Week of July 25th, 2022 | Iran Unfiltered is a weekly digest tracking Iranian politics & society by the National Iranian American Council
Iranian-American Prisoner Morad Tahbaz Released on Furlough
Morad Tahbaz, an Iranian-American prisoner in Iran who also holds British citizenship, was released on furlough for one month. The British Foreign Office said he is currently with family in Tehran.
Tahbaz is an environmentalist who was arrested in 2018 together with eight other members of the Persian Wildlife Heritage Foundation. Tahbaz was sentenced to 10 years in prison on charges of “collaborating with a hostile government.” Rights groups have widely said the environmentalists were arrested under spurious charges.
One of the detained environmentalists, Kavous Seyed Emami, died under suspicious circumstances shortly after his arrest in 2018. Iranian authorities asserted he took his own life, but this has been disputed by many rights groups.
Tahbaz was not included in an agreement the UK government reached with Iran in March that saw two imprisoned British nationals released. His daughter, Roxanne Tahbaz, has said that the UK government told her that her father would be part of the deal.
The British government says that because Tahbaz is also a U.S. citizen, it is cooperating with the U.S. on securing his release. London said this week that it seeks Tahbaz’s permanent release and his freedom to leave Iran.
It appears that Tahbaz’s furlough is part of the deal the UK reached with Iran in March. At the time, a British official said, “The Iranian authorities committed to allowing Morad to return home to his wife in Tehran on furlough, and we expect them to fulfill that commitment…He must be allowed to return to his family’s home in Tehran immediately.”
Iran Reports Sharp Rise in Oil Export Revenues
Iran’s Minister of Finance and Economic Affairs Ehsan Khandouzi said there has been a sharp rise in Iran’s revenues from crude oil and condensate exports. He said that in the first four months of the current Iranian year (which started in March 2022), Iran’s revenues from these sales have increased by 580% in comparison to the same period last year.
Khandouzi said that the increased oil revenues have allowed the Ebrahim Raisi government to address its budget deficit to a “good extent.” His comments come as the Russian invasion of Ukraine and the global economy recovery after the pandemic have increased energy prices.
The U.S. under the Trump administration sanctioned most Iranian exports, including its energy sales. U.S. officials at the time said their aim was to reduce Iranian oil exports to “zero.” The Biden administration has continued Trump’s “maximum pressure” sanctions.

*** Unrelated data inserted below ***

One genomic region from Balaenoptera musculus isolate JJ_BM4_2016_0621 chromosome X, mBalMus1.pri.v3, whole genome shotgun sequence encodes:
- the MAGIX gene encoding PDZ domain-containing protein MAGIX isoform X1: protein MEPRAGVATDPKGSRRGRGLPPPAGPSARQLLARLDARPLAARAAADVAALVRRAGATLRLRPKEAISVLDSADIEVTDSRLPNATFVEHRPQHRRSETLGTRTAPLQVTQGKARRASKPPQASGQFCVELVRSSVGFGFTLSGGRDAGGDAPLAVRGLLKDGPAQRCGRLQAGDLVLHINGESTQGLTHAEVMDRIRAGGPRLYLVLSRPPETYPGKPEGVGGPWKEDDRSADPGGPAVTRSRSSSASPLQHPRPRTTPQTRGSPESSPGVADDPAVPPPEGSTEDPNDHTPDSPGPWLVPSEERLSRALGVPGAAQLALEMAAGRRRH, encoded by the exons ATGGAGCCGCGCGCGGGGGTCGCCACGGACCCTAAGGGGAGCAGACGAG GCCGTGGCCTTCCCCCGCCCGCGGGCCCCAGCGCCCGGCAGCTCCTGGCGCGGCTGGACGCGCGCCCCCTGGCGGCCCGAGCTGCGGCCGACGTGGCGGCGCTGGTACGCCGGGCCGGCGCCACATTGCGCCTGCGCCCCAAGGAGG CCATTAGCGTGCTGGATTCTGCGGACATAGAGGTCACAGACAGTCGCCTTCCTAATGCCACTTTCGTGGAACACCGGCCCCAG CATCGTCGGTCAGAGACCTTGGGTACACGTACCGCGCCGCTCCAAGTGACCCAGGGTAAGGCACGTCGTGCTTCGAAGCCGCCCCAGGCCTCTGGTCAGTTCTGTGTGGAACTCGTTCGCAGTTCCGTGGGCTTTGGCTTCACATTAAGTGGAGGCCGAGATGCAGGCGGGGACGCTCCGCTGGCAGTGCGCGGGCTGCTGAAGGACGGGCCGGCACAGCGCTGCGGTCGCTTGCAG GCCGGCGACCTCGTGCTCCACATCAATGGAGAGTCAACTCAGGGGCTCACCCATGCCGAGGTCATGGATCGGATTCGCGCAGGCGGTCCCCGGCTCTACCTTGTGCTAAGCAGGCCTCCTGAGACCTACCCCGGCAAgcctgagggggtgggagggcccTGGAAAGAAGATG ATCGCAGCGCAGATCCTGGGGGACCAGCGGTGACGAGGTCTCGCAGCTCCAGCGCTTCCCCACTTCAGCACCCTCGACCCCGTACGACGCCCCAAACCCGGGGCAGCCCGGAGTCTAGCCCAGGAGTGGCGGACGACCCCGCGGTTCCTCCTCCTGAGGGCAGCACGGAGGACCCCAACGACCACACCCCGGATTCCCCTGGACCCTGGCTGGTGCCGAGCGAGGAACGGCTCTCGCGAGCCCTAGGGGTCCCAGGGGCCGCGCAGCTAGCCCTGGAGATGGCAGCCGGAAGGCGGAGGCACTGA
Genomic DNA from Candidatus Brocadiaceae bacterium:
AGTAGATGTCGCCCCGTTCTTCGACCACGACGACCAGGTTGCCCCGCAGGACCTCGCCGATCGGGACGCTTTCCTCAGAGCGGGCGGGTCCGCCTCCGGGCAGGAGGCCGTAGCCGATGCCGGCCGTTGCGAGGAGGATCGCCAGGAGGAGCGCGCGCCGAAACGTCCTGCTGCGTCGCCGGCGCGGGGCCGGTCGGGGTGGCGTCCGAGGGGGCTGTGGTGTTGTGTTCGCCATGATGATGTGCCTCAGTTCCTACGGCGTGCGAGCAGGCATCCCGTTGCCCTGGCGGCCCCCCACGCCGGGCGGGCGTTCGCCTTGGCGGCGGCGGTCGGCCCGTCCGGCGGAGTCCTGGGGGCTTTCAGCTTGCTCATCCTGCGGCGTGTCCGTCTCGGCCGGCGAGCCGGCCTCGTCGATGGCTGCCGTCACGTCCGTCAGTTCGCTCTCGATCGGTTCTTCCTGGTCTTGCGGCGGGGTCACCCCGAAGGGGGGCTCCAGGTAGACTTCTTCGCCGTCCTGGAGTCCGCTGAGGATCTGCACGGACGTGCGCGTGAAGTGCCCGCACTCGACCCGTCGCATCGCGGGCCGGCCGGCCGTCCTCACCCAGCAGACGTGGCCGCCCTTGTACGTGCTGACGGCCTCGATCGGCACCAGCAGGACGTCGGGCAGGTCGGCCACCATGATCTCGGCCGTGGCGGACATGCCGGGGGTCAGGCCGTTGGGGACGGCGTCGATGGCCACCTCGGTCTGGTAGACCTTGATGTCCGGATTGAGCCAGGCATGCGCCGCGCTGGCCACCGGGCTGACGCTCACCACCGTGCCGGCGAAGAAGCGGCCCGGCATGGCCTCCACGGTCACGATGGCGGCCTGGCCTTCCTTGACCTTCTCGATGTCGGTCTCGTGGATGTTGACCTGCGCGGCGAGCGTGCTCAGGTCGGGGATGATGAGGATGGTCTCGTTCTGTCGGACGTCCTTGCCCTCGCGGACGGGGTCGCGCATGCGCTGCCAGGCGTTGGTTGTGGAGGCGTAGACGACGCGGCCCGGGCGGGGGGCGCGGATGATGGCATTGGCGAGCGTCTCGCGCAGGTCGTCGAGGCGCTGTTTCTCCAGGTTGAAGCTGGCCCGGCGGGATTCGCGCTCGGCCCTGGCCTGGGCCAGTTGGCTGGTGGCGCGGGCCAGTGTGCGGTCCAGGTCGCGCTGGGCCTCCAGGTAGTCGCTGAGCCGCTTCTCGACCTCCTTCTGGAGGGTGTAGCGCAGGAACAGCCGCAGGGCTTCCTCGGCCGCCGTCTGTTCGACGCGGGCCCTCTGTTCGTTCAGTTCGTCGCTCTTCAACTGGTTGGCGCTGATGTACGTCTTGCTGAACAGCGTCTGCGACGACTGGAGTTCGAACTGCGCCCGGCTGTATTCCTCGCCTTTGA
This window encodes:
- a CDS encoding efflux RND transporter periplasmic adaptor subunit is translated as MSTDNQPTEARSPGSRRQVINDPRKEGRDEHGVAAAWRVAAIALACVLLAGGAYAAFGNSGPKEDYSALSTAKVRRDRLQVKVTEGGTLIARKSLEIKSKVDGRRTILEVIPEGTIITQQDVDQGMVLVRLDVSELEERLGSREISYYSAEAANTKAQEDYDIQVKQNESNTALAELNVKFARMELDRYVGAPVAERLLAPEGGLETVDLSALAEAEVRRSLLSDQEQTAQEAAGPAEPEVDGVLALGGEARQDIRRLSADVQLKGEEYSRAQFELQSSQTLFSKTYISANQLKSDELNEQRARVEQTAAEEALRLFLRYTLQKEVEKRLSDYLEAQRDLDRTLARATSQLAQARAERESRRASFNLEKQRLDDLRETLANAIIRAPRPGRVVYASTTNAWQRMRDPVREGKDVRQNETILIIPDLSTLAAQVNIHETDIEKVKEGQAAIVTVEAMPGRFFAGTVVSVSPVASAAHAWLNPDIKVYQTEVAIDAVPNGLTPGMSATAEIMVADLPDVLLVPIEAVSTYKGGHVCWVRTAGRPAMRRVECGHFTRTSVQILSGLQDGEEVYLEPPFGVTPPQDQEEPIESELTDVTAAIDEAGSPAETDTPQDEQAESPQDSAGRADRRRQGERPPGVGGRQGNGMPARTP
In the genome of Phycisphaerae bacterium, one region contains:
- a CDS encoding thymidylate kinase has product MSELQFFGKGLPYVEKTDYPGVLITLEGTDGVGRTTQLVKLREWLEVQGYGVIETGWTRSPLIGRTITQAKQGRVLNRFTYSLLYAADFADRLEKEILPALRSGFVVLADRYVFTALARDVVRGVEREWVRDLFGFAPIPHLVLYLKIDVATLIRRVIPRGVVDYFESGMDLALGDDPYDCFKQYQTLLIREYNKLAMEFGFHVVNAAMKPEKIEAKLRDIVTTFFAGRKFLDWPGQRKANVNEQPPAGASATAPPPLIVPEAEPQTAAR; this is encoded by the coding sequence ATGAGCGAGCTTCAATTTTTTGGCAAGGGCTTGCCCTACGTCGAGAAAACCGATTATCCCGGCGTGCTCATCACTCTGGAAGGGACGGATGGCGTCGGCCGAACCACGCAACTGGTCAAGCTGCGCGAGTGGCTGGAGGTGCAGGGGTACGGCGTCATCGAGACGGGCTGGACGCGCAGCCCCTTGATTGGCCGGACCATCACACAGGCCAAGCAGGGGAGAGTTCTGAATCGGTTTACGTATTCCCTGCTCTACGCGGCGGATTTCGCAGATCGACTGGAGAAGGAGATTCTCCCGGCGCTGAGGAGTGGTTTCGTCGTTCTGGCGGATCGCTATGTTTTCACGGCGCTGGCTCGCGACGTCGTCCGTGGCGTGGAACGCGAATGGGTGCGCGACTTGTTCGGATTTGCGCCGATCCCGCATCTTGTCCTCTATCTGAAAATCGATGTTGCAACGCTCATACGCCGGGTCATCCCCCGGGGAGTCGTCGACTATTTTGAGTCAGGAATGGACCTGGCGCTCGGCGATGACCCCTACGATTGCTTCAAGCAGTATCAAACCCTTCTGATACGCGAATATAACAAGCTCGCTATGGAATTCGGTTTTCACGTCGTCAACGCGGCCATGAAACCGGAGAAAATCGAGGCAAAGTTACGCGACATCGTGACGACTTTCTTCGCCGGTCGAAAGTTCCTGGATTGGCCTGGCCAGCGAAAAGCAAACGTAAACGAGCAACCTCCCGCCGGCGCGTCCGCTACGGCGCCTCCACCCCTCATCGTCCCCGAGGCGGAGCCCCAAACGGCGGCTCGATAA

Iran’s Oil Minister Javad Owji has also asserted that from March 21-July 22 of this year, Iran earned $4 billion in revenues from natural gas exports. He said this was the equivalent of the total revenues Iran received from its gas exports in the previous Iranian year (March 2021-March 2022).
In April, Owji said that Iran’s oil production had increased to 3.8 million barrels per day. This is a level not seen since before the reimposition of U.S. sanctions in 2018.
Owji has also said that Iran has managed to attract foreign investment in its oil industry despite U.S. sanctions. He asserted earlier this year that Iran has signed agreements totaling $16 billion for investments in its oil fields, but that it will not reveal the details because of sanctions.
Against this backdrop, many Iranian politicians say that the increase in oil export revenues means there is no reason for Iran to revive the JCPOA, or at least that it should not rush to do so. President Raisi himself said on July 28 that “the people are officially announcing that with resistance they can neutralize U.S. sanctions.”
EU Offers New Proposal to Break JCPOA Deadlock
EU foreign policy chief Josep Borrell wrote in the Financial Times on July 26 that he has put forth a new proposal to break the deadlock in the JCPOA negotiations. He said the proposed text addresses the “sanctions lifting as well as the nuclear steps needed to restore the JCPOA.” He added, “This text represents the best possible deal that I, as facilitator of the negotiations, see as feasible.”
State Department spokesperson Ned Price said that the U.S. is “reviewing” and “studying” the EU proposal. He stated, “we will share reactions we have directly with the EU.”
Iran’s Foreign Minister Hossein Amir Abdollahian spoke to Borrell and said Iran is committed to a “continuation of the path of diplomacy and negotiation.” Meanwhile, Mohammad Marandi, an advisor to Iran’s nuclear negotiating team, said about Borrell’s proposal, “ In any case, the Westerners are now closer to what is acceptable for Iran, but they must meet Iran’s expectations.”
Against this backdrop, French President Emmanuel Macron said there is still time to revive the JCPOA, but that the ball is in Iran’s court. However, according to Axios, Brett McGurk, the White House coordinator for the Middle East and North Africa, said reaching a JCPOA deal is now “highly unlikely.”
John Kirby, the National Security Council spokesperson, said “the President believes diplomacy is the best path forward to see that outcome.” He added, “the negotiations are pretty well complete on a new JCPOA, and it’s on the table. And the onus is now on Iran to decide whether they’re going to take that deal or not.”
In this context, Mohammad Eslami, the head of the Atomic Energy Organization of Iran, said Iran will not restore IAEA cameras at its nuclear facilities until the JCPOA is restored. Eslami also emphasized that Iran has not engaged in any uranium enrichment without notifying the IAEA.
Meanwhile, IAEA Director General Rafael Grossi said Iran’s nuclear program is “galloping ahead.” He added, “if there is an agreement, it is going to be very difficult for me to reconstruct the puzzle of this whole period of forced blindness.”Back to top